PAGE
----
By Frank Wheeler (1275), Northampton on Jun 18, 14 2:32 PM
1 member liked this comment
Because they wanted to post some boundaries and were told not to.
By tenn tom (66), remsenburg on Jun 18, 14 4:39 PM
WHO told them not to?

The way I read this, Westhampton Beach doesn't even seem to be part of this action the way that Quogue Village and Southampton Town are.

No matter, I'm sure someone will appeal this to a court that isn't presided over by a second rate political hack presently being investigated in the Second Circuit Court of Appeals, the Second Circuit Judiciary Council, and the Senate Judiciary Committee.

I'd provide the external link but that is dscouraged here, ...more
By Frank Wheeler (1275), Northampton on Jun 18, 14 7:58 PM
The article says clearly that WHB is a part of the suit:

"In the lawsuit settled Monday, Verizon New York and LIPA sued Westhampton Beach, Quogue and Southampton Town for prohibiting the installation of the lechis on their utility poles."

Simplistic broad brush comments here will never offer clarity, as there are TONS of complicated factual and legal issues, multiple utilities and municipalities. The Constitutional issues could fill volumes on their own.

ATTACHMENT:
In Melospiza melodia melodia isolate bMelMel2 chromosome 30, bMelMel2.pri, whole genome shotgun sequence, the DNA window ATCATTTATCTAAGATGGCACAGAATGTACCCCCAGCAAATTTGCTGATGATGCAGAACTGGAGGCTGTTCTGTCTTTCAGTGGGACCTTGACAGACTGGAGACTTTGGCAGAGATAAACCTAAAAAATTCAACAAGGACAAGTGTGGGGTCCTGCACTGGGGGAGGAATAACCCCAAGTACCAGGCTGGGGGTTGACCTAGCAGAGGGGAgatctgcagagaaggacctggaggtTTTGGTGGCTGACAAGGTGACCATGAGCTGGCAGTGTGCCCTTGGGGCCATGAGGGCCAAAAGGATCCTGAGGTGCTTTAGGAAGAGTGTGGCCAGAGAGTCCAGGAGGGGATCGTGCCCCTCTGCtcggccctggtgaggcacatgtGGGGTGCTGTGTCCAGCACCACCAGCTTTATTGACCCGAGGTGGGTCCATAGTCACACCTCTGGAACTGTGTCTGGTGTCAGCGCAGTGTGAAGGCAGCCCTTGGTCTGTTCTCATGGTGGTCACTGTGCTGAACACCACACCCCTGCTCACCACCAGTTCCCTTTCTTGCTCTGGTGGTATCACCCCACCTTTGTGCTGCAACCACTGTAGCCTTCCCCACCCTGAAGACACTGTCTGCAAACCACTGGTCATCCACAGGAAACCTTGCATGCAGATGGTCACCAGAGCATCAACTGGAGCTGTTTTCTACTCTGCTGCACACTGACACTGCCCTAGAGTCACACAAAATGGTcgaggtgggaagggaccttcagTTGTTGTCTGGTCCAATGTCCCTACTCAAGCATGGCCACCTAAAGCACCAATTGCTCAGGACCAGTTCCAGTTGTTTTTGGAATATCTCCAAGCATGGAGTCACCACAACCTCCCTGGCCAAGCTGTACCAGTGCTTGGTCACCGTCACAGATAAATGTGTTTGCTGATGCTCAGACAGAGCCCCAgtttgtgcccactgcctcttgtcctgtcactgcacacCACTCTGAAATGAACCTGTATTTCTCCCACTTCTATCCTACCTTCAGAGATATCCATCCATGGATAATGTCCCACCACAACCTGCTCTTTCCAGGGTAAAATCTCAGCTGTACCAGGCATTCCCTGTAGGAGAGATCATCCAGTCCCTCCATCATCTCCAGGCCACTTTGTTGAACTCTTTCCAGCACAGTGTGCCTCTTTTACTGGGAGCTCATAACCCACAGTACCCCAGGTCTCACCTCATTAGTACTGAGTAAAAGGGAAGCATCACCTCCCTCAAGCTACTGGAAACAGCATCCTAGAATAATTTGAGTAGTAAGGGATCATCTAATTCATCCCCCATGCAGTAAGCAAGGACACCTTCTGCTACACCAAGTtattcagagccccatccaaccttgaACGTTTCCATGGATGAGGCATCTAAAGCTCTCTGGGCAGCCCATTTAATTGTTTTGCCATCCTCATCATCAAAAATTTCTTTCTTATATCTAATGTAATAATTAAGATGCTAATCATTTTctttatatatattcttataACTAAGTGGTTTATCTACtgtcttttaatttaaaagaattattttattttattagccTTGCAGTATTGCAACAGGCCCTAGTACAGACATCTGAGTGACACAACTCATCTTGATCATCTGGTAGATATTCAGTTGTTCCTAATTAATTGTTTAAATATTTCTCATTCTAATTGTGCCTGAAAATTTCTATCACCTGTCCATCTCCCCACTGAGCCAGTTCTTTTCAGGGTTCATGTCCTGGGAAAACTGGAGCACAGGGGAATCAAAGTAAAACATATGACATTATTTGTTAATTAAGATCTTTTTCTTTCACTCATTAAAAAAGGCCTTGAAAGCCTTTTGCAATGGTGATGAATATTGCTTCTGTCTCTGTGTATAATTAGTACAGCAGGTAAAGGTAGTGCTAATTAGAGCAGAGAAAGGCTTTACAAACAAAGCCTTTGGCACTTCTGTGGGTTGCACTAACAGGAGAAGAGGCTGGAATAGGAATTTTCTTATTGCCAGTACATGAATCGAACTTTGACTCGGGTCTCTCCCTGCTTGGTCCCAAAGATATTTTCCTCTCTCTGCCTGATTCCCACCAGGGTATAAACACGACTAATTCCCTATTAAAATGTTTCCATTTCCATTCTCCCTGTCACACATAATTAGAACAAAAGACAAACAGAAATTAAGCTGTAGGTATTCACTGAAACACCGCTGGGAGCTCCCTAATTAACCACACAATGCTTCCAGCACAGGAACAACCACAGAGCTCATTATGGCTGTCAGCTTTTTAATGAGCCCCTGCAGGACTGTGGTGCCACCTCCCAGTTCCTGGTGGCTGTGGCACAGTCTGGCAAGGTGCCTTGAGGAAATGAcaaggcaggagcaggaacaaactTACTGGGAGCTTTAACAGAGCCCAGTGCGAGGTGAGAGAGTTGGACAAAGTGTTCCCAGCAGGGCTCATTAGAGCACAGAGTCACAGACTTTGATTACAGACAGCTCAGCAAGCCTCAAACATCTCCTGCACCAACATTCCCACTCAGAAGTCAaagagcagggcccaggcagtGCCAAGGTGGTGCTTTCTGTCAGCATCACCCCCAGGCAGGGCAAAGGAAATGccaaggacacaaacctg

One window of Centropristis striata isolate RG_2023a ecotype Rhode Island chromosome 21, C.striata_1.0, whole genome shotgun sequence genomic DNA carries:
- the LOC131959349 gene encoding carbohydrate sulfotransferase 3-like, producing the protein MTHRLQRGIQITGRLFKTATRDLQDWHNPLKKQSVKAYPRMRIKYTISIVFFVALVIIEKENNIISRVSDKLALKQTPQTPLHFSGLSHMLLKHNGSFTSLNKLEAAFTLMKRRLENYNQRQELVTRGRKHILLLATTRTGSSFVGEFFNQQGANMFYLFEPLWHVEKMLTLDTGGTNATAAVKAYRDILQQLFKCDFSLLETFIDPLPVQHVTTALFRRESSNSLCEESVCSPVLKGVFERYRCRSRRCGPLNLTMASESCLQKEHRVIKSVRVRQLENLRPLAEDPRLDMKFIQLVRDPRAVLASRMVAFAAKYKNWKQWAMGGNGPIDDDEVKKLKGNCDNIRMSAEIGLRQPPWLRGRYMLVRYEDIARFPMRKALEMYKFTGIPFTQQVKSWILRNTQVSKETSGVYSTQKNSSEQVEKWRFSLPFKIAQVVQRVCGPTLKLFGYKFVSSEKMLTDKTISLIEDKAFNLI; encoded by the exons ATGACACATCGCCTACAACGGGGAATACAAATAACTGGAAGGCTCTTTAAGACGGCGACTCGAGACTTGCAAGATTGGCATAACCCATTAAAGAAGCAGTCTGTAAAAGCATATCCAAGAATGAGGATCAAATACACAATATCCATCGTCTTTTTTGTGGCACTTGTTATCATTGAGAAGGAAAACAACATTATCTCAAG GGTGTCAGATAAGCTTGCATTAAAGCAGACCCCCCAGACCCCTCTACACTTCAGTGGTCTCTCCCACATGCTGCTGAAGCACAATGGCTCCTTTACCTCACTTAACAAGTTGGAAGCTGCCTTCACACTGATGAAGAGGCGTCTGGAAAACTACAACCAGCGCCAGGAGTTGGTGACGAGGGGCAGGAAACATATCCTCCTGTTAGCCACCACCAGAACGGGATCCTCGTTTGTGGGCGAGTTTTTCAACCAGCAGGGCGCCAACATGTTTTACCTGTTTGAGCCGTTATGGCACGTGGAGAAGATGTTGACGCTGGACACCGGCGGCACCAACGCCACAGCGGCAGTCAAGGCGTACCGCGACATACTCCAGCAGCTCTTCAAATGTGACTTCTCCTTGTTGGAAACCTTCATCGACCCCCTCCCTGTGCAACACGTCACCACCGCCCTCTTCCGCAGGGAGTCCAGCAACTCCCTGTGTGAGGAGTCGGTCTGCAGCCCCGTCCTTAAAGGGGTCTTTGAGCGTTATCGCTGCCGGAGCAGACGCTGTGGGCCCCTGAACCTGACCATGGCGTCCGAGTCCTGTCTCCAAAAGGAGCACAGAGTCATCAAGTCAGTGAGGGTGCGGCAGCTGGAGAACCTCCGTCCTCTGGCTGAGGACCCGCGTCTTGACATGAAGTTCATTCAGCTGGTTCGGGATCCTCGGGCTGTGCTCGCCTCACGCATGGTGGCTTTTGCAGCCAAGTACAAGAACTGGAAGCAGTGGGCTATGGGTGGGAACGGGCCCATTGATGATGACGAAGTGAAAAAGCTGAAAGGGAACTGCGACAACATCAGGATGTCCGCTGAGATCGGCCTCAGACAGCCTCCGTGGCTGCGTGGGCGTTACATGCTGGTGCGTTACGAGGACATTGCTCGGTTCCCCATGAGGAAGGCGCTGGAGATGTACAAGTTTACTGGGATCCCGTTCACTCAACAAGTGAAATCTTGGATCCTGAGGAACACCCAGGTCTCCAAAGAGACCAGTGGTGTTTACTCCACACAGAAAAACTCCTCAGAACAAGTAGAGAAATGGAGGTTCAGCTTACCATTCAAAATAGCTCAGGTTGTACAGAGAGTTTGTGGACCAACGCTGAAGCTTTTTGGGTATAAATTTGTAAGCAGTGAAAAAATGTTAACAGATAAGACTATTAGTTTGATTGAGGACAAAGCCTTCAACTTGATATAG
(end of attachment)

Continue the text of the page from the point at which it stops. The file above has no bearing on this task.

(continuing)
Have at it gentle ...more
By PBR (4366), Southampton on Jun 18, 14 8:40 PM
Accept the ruling and stop wasting money
By westhamptonboy (104), Westhampton on Jun 18, 14 4:21 PM
This "eruv" is one of the most ridiculous things I've ever heard of. Besides that, the LIPA portion of the poles is government/public property.

Unless they are on the Verizon portion of the poles, it's a clear violation of Church and State regardless of a LIPA private contract. This isn't a "sign", it's a religious symbol. For that matter, you can't have the Ten Commandments in a courthouse, now can you? If someone wanted Christian crosses on those poles, I'm pretty sure it wouldn't ...more
By Mr. Z (6392), North Sea on Jun 18, 14 5:03 PM
Your absolutely right Z. Public property no religious symbols. Unfortunately this country lost track of the constitution 20 years ago
By chief1 (1372), southampton on Jun 18, 14 5:57 PM
1 member liked this comment
An old Chines proverb ''The Land that has an ERUVE will enjoy many Blessings''found it in the fortune cookie of my shrimp lo mein lunch special from...................
By Etians rd (182), Southampton on Jun 18, 14 6:33 PM
1 member liked this comment
why is a municipal government called upon to offer an exemption to religious law?
the decision stinks.
By North of Highway (277), Westhampton Beach on Jun 18, 14 8:22 PM
5 towns here we come....
By casden (4), westhampton on Jun 18, 14 8:25 PM
1 member liked this comment
Quogue keep fighting against an eruv. It's borderline occupation.
By rvs (26), sag harbor on Jun 18, 14 10:54 PM
I'm a Jew and see no need for it. Useless string thats makes them think they get a pass to push a stroller.
By Summer Resident (87), Southampton N.Y. on Jun 18, 14 11:27 PM
1 member liked this comment